4. AN ORDER compelling the Defendant to henceforth, take up the responsibility and/or duty of paying and/or funding the retirement benefits of all judicial office holders through the National Judicial Council [NJC], same being part of recurrent expenditure by virtue of Sections 6, 81(3), 84(1) – (4) & (7) and 291 of the Constitution of the Federal Republic of Nigeria, 1999 [as amended], Item 44 of the Exclusive Legislative List, Part I Second Schedule to the Constitution and the decision of the Supreme Court in SC/CV/655/2020, between Honourable Attorney General Abia State & 35 Ors. vs. Honourable Attorney General of the Federation, delivered 11th February, 2022.

The originating summons was supported with a 14-paragraph affidavit – where the plaintiff alleged that the Federal government since May 29th, 1999 shouldered the responsibility of payment of recurrent expenditure of justices of the Abia State High Court and the Customary Court of Appeal Abia State through the National Judicial Council (NJC) but that the Federal government had not at any time through the NJC paid any form of retirement benefits of the said Justices, and that it had been the Abia State Government that had been taking up this responsibility – and a written address. In their written address, the plaintiff argued relying on case laws that it was trite law that when words of statutes are clear and unambiguous, they ought to be accorded their literal interpretation and in the instant case, section 85 (2) & (4) mandates that the payments of recurrent of expenditure of the President, Chief Justice of Nigeria, Justice of the Supreme Court, President of the Court of Appeal, Justice of the Court of Appeal, Chief Judge of the Federal High Court, Judge of the Federal High Court, Chief Judge and Judge of the High Court of the Federal Capital Territory Abuja, Chief Judge of a State, Judge of the High Court of State, Grand Kadi and Kadi of the Sharia Court of Appeal of the Federal Capital Territory Abuja, President and Judge of the Customary Court of Appeal of the Federal Capital Territory Abuja, Grand Kadi and Kadi of the Sharia Court of Appeal of a State, President and Judge of a Customary Court of Appeal of a State be an exclusive reserve of the Federal Government from the consolidated revenue of the Federation.

The plaintiff went on to argue that there ought to be combined reading of the relevant sections of the constitution, and that such a combined reading will establish that the remunerations, salaries and allowances on the one hand and the pensions, gratuities and other like benefits which falls under recurrent expenditure on the other hand are all charged to the Consolidated Revenue Fund of the Federation and paid by the Federal government. It was the reasoning of the plaintiff that the constitution could not place on the Federal government the payment of all recurrent expenditure of the underlisted justices and thereafter, when these justices retire, place the burden of paying their retirement benefits on the State, as if this was the case the State would have been allowed to negotiate and pay the renumeration of judicial officers in their respective States.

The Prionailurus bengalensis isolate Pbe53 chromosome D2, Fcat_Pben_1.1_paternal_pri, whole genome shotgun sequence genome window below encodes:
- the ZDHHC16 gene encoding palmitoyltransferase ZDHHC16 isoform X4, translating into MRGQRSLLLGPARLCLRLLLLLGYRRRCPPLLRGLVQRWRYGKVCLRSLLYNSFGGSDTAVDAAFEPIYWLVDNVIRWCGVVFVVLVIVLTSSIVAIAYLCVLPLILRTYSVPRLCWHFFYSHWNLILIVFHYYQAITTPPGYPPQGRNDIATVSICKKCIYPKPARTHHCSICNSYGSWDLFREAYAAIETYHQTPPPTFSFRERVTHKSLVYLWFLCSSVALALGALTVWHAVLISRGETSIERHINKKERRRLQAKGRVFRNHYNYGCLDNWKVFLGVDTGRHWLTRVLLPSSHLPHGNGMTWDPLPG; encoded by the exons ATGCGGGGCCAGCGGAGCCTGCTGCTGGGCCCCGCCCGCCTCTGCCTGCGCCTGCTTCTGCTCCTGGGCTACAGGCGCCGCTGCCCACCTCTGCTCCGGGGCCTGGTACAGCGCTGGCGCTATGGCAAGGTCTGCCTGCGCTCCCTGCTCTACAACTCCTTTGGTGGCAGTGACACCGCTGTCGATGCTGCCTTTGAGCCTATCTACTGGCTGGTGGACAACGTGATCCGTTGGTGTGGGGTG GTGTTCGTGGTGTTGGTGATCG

Relying on these arguments, the plaintiff submitted that the payments of retirement benefits of the underlisted justices was under the responsibility of the Defendant and prayed that the Court granted all its reliefs sought.

The Supreme Court is yet to fix a date for the hearing 9f the case.

Book On The Dynamics of Mediation, Negotiation & Arbitration In A Globalized World [Order Your Copy]

Price: ₦15,000 or £20 per copy [Hard Back– 21 chaps/700 pages]: Contact: info@idrinstitute.com, info@adrinafrica.org WhatsApp only: 0803-703-5989 : Voice Call Mobile: 0817-630-8030, 0909-965-1401; 0705-767-0347; 0912-173-4691 : Landline: 09-2913581; 09-2913499

[Now On Sale] Book On “International Arbitration & ADR And The Rule Of Law”

Price: ₦15,000 or £20 per copy [Hard Back– 20 chaps/715 pages] Contact Information Email: info@idrinstitute.cominfo@adrinafrica.org WhatsApp only: 0803-703-5989 Voice Call – Mobile: 0817-630-8030,+234-805-2128-456, +234-909-9651-401 Landline: 09-2913581, +234-9-2913499, +234-9-2919209 Office Address: 50 Julius Nyerere Crescent, [Next To The World Bank], Asokoro, Abuja – Nigeria. Bank Account DetailsBank Name: UBA Plc.; Account Name: International Dispute Resolution Institute; Account Number: 1014072579